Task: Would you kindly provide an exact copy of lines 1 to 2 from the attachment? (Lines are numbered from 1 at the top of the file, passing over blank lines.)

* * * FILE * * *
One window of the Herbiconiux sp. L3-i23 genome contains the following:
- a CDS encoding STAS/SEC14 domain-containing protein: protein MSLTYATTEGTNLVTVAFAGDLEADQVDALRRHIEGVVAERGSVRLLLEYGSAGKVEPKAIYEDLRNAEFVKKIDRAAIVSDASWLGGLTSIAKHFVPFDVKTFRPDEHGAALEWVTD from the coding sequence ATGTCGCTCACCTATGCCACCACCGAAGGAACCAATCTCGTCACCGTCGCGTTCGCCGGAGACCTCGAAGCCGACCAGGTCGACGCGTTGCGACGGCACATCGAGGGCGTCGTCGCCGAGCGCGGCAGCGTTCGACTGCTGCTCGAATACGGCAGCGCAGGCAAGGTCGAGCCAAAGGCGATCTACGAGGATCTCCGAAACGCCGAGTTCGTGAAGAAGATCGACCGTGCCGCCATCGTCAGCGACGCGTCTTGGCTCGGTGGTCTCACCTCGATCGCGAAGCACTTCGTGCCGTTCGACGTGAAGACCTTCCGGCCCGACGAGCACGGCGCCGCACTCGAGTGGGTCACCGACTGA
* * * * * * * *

One window of the Herbiconiux sp. L3-i23 genome contains the following:
- a CDS encoding STAS/SEC14 domain-containing protein: protein MSLTYATTEGTNLVTVAFAGDLEADQVDALRRHIEGVVAERGSVRLLLEYGSAGKVEPKAIYEDLRNAEFVKKIDRAAIVSDASWLGGLTSIAKHFVPFDVKTFRPDEHGAALEWVTD from the coding sequence ATGTCGCTCACCTATGCCACCACCGAAGGAACCAATCTCGTCACCGTCGCGTTCGCCGGAGACCTCGAAGCCGACCAGGTCGACGCGTTGCGACGGCACATCGAGGGCGTCGTCGCCGAGCGCGGCAGCGTTCGACTGCTGCTCGAATACGGCAGCGCAGGCAAGGTCGAGCCAAAGGCGATCTACGAGGATCTCCGAAACGCCGAGTTCGTGAAGAAGATCGACCGTGCCGCCATCGTCAGCGACGCGTCTTGGCTCGGTGGTCTCACCTCGATCGCGAAGCACTTCGTGCCGTTCGACGTGAAGACCTTCCGGCCCGACGAGCACGGCGCCGCACTCGAGTGGGTCACCGACTGA